Formal Logic in Analytical Reasoning

Here are some examples of LSAT analytical reasoning rules and how you can convert them into formal logic statements. Each example shows the rule and then the corresponding conditional statement and its contrapositive.

When you are working on an LSAT game that includes conditional statements as rules convert them into symbolic IF-THEN statements and list the contra-positives. For more on how to do this see the tutorial on Formal Logic. Once you have a list of IF-THEN statements you can also combine them. More on how to do this coming soon…

A and B are not both selected together.
If A then Not B
If B then Not A

If A is selected B is also selected. (Also expressed as: A and B are always together)
If A then B
If Not B then Not A

If A is not selected B is selected.
If Not A then B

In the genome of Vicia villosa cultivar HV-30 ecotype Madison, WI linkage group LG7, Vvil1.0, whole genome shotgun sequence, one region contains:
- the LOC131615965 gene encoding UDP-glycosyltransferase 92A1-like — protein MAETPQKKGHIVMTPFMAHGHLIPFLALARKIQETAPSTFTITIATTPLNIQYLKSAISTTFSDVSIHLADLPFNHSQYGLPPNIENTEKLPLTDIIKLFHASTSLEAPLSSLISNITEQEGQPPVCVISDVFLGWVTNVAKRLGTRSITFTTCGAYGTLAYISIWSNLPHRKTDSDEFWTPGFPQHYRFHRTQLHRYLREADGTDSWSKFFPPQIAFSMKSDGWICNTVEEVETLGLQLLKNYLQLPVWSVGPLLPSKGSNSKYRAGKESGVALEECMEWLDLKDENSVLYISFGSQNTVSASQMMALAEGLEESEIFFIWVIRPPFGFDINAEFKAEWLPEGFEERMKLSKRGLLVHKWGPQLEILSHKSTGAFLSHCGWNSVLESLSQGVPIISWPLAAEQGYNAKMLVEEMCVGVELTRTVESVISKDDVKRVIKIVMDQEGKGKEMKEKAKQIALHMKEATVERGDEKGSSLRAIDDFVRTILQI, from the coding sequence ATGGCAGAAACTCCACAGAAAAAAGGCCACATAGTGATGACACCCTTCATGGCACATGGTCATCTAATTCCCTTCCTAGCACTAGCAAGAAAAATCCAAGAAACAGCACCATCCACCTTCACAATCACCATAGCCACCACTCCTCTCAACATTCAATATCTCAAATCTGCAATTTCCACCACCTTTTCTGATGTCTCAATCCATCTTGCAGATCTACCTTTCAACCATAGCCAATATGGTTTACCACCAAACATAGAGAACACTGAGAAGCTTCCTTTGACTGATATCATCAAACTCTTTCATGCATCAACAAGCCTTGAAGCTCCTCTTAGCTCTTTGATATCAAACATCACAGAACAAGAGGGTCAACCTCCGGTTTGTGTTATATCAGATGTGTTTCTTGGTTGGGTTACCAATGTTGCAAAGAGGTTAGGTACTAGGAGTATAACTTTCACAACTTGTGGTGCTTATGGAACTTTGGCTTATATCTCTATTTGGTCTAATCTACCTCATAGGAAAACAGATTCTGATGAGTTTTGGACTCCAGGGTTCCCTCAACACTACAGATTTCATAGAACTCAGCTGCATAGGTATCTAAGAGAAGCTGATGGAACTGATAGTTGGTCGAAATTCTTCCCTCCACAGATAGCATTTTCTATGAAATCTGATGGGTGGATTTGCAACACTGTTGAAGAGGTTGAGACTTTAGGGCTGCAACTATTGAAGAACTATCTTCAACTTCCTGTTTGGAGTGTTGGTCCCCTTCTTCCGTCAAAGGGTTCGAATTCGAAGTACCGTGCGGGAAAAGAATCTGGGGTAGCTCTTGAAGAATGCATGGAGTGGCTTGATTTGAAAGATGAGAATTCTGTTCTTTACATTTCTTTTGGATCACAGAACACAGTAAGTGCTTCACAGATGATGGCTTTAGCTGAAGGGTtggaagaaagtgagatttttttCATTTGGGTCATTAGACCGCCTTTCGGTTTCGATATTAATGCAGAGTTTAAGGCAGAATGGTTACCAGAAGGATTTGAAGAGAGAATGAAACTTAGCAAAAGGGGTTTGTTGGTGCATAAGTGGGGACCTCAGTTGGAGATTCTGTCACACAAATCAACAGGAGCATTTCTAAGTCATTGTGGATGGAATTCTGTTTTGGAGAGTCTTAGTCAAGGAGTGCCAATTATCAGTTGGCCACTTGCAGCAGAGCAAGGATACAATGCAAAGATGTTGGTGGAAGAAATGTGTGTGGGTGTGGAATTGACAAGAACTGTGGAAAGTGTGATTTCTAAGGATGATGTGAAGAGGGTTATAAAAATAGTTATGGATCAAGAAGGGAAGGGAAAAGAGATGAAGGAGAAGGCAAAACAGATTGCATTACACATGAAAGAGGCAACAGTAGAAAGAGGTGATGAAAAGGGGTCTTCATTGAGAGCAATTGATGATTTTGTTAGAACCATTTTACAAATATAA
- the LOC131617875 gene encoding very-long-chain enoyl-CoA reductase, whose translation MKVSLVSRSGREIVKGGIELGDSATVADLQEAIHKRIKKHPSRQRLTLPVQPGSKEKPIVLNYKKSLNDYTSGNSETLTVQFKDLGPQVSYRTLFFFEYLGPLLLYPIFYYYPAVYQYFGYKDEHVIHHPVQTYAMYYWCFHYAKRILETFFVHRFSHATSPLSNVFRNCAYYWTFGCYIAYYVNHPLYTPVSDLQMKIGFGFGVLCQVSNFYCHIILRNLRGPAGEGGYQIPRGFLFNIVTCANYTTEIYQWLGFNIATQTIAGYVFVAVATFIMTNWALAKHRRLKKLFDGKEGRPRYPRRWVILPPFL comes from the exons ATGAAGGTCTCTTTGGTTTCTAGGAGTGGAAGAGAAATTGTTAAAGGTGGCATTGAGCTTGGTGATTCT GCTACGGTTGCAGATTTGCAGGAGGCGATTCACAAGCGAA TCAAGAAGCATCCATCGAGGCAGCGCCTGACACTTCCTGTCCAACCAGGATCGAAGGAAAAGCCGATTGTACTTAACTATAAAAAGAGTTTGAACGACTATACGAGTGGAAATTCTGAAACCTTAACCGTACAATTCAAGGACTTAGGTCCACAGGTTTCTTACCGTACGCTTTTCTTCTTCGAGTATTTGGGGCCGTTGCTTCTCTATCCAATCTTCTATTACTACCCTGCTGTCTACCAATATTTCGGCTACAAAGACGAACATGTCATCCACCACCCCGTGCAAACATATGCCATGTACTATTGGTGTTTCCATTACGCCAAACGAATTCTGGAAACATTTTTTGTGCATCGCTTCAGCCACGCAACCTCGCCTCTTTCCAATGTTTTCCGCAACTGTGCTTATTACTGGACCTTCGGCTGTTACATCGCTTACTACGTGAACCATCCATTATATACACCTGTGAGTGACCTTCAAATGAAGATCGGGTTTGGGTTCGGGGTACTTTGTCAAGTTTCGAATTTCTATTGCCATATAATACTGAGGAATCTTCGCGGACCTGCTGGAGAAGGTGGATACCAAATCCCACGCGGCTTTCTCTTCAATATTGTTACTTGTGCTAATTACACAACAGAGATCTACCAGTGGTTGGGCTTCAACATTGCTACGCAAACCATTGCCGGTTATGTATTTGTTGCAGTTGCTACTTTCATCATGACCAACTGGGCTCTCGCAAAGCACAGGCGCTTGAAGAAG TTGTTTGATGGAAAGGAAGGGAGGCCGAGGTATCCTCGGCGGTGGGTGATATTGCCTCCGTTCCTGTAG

If Not B then A
This also equates to: Either A or B or Both Must be selected.

A is selected whenever B is not selected.
If Not B then A
If Not A then B
This also equates to: Either A or B or Both Must be selected.

Neither A or B is selected if C is selected.
If C then Not A AND Not B
If A OR B then Not C

If A is selected, both B and C must be selected.
If A then B AND C
If Not B OR Not C then Not A

A is selected, but only if, B is also selected.
If A then B
If Not B then Not A

Only if A is selected will B be selected.
If B then A
If Not A then Not B